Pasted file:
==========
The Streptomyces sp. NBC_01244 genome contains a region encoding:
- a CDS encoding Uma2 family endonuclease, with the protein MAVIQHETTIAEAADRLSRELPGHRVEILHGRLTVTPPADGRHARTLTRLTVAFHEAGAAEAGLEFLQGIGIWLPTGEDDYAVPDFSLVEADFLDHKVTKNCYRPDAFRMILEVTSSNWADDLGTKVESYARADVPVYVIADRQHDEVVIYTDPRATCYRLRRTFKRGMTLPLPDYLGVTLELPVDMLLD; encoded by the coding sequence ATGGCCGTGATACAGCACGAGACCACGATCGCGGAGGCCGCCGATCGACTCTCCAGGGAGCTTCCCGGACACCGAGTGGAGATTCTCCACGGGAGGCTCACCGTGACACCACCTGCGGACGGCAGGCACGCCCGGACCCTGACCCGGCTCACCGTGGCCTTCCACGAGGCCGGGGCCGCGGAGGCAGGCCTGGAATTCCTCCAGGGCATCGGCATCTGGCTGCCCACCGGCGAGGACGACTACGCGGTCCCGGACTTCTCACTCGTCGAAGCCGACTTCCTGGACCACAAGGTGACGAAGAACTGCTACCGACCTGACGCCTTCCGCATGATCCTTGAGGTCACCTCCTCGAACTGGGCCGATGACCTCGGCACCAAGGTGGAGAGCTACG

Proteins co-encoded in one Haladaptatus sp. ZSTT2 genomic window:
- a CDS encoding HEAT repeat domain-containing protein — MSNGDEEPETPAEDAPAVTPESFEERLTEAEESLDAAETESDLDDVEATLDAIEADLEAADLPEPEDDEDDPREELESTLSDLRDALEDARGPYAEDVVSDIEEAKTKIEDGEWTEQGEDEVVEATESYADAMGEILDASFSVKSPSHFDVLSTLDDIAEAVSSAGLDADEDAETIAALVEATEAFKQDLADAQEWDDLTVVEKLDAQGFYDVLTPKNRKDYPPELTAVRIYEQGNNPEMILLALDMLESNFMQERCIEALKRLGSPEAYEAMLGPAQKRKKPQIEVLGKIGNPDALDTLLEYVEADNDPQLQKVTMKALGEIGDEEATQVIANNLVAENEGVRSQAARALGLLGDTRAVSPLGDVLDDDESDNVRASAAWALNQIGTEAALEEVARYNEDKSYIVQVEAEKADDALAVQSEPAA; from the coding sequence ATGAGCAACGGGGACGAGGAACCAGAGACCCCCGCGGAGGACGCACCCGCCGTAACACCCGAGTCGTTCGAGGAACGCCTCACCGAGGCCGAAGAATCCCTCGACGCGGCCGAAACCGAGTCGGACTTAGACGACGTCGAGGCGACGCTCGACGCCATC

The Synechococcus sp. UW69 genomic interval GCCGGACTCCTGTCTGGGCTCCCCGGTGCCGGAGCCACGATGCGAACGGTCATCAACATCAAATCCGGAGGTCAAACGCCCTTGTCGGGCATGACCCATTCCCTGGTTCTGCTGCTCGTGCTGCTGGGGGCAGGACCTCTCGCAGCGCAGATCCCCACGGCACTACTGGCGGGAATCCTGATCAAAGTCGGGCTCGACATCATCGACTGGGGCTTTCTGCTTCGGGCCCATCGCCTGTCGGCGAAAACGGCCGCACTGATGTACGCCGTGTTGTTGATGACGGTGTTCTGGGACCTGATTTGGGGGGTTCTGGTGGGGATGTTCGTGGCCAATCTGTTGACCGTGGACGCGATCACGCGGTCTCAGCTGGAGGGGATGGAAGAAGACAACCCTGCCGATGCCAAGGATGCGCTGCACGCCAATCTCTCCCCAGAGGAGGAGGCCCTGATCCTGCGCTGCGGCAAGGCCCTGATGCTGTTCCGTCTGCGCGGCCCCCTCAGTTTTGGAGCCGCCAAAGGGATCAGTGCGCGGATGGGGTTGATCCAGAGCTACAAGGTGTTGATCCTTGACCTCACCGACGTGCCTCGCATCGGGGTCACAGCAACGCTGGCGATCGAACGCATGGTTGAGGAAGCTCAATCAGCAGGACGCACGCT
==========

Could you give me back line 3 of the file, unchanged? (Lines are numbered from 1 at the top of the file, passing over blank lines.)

Proteins co-encoded in one Haladaptatus sp. ZSTT2 genomic window: